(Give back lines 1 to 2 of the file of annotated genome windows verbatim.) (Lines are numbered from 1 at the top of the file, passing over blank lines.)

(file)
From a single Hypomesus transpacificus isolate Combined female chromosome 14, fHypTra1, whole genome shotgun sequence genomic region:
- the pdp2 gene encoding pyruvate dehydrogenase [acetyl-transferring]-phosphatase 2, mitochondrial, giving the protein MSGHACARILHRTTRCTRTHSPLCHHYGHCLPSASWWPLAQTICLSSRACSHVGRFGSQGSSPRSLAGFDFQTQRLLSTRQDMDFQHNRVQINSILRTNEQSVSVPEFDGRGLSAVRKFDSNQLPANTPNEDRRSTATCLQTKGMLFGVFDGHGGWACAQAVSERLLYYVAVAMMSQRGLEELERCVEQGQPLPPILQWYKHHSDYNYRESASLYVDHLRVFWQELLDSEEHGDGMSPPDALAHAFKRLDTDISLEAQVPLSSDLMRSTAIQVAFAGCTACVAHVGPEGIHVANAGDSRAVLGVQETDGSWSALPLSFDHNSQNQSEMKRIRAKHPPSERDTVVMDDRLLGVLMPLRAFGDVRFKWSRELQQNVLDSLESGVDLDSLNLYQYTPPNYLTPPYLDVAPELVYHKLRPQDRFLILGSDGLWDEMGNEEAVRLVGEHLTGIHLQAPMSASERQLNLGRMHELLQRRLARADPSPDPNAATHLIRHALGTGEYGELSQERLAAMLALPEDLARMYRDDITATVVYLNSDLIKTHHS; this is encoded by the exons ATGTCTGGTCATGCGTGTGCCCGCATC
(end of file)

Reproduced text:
From a single Hypomesus transpacificus isolate Combined female chromosome 14, fHypTra1, whole genome shotgun sequence genomic region:
- the pdp2 gene encoding pyruvate dehydrogenase [acetyl-transferring]-phosphatase 2, mitochondrial, giving the protein MSGHACARILHRTTRCTRTHSPLCHHYGHCLPSASWWPLAQTICLSSRACSHVGRFGSQGSSPRSLAGFDFQTQRLLSTRQDMDFQHNRVQINSILRTNEQSVSVPEFDGRGLSAVRKFDSNQLPANTPNEDRRSTATCLQTKGMLFGVFDGHGGWACAQAVSERLLYYVAVAMMSQRGLEELERCVEQGQPLPPILQWYKHHSDYNYRESASLYVDHLRVFWQELLDSEEHGDGMSPPDALAHAFKRLDTDISLEAQVPLSSDLMRSTAIQVAFAGCTACVAHVGPEGIHVANAGDSRAVLGVQETDGSWSALPLSFDHNSQNQSEMKRIRAKHPPSERDTVVMDDRLLGVLMPLRAFGDVRFKWSRELQQNVLDSLESGVDLDSLNLYQYTPPNYLTPPYLDVAPELVYHKLRPQDRFLILGSDGLWDEMGNEEAVRLVGEHLTGIHLQAPMSASERQLNLGRMHELLQRRLARADPSPDPNAATHLIRHALGTGEYGELSQERLAAMLALPEDLARMYRDDITATVVYLNSDLIKTHHS; this is encoded by the exons ATGTCTGGTCATGCGTGTGCCCGCATC